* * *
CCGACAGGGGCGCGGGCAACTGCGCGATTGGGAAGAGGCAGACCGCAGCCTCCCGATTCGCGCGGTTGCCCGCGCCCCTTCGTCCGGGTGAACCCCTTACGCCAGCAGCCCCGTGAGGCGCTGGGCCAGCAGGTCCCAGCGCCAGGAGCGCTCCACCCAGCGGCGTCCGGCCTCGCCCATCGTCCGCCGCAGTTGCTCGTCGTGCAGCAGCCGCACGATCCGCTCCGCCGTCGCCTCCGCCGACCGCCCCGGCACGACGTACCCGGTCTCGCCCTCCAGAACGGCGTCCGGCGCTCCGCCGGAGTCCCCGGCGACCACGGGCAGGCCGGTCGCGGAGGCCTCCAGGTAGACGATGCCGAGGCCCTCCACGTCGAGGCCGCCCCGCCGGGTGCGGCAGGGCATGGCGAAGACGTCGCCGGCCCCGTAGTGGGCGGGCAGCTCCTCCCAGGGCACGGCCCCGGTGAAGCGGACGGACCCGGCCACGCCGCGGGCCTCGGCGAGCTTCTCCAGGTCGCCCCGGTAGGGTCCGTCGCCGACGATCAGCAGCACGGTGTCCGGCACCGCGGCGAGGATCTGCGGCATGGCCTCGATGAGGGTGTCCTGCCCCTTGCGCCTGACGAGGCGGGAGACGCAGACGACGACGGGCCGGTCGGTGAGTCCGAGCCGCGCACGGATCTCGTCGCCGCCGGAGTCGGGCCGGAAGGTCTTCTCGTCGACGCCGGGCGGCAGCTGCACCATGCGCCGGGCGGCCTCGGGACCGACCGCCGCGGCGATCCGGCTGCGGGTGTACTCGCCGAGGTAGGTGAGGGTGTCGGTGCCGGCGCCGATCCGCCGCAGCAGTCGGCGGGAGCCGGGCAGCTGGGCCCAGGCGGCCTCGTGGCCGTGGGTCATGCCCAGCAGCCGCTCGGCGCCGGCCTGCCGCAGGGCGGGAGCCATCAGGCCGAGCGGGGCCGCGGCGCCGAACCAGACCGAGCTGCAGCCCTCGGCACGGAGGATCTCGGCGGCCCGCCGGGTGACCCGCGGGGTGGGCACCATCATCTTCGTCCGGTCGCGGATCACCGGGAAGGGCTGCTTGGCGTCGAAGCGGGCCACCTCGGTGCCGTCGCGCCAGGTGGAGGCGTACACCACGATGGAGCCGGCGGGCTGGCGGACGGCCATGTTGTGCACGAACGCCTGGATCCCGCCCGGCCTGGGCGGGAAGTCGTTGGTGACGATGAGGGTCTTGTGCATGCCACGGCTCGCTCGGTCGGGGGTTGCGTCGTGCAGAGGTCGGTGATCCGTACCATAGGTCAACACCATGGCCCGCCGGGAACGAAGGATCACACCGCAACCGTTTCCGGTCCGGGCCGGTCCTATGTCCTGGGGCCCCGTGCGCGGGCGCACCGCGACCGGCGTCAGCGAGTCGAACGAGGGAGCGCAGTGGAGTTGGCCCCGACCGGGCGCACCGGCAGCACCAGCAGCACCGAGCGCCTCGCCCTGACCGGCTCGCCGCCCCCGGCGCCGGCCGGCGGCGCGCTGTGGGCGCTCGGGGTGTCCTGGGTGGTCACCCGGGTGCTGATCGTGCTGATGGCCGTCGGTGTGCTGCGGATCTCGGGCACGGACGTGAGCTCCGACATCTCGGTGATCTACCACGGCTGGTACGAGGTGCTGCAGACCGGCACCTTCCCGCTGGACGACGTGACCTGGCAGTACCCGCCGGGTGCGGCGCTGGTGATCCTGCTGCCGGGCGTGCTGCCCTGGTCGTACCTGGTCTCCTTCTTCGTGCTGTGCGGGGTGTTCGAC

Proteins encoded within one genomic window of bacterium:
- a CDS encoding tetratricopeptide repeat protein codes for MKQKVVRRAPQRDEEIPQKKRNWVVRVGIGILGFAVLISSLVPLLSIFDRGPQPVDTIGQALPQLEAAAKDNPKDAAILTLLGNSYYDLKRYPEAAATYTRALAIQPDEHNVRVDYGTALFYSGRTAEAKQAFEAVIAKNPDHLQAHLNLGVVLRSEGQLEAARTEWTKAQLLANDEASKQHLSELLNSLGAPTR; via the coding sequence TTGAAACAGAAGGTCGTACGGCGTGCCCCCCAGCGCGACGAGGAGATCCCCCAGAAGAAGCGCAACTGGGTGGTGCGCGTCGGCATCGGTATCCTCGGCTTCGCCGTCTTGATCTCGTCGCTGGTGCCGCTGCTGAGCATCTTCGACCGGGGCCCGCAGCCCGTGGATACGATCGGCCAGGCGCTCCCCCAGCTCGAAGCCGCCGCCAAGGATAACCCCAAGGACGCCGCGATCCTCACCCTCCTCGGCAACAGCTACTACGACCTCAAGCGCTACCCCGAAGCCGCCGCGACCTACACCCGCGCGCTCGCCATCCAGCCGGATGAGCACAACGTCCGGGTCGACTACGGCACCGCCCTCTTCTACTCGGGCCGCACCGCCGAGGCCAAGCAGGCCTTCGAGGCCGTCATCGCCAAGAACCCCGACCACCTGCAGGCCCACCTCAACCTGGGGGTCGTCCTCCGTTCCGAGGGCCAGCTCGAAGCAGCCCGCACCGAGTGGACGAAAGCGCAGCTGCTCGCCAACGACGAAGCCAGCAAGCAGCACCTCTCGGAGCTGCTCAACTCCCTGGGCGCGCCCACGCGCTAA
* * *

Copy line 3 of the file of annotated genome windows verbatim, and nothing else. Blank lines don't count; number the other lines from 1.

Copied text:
- a CDS encoding tetratricopeptide repeat protein codes for MKQKVVRRAPQRDEEIPQKKRNWVVRVGIGILGFAVLISSLVPLLSIFDRGPQPVDTIGQALPQLEAAAKDNPKDAAILTLLGNSYYDLKRYPEAAATYTRALAIQPDEHNVRVDYGTALFYSGRTAEAKQAFEAVIAKNPDHLQAHLNLGVVLRSEGQLEAARTEWTKAQLLANDEASKQHLSELLNSLGAPTR; via the coding sequence TTGAAACAGAAGGTCGTACGGCGTGCCCCCCAGCGCGACGAGGAGATCCCCCAGAAGAAGCGCAACTGGGTGGTGCGCGTCGGCATCGGTATCCTCGGCTTCGCCGTCTTGATCTCGTCGCTGGTGCCGCTGCTGAGCATCTTCGACCGGGGCCCGCAGCCCGTGGATACGATCGGCCAGGCGCTCCCCCAGCTCGAAGCCGCCGCCAAGGATAACCCCAAGGACGCCGCGATCCTCACCCTCCTCGGCAACAGCTACTACGACCTCAAGCGCTACCCCGAAGCCGCCGCGACCTACACCCGCGCGCTCGCCATCCAGCCGGATGAGCACAACGTCCGGGTCGACTACGGCACCGCCCTCTTCTACTCGGGCCGCACCGCCGAGGCCAAGCAGGCCTTCGAGGCCGTCATCGCCAAGAACCCCGACCACCTGCAGGCCCACCTCAACCTGGGGGTCGTCCTCCGTTCCGAGGGCCAGCTCGAAGCAGCCCGCACCGAGTGGACGAAAGCGCAGCTGCTCGCCAACGACGAAGCCAGCAAGCAGCACCTCTCGGAGCTGCTCAACTCCCTGGGCGCGCCCACGCGCTAA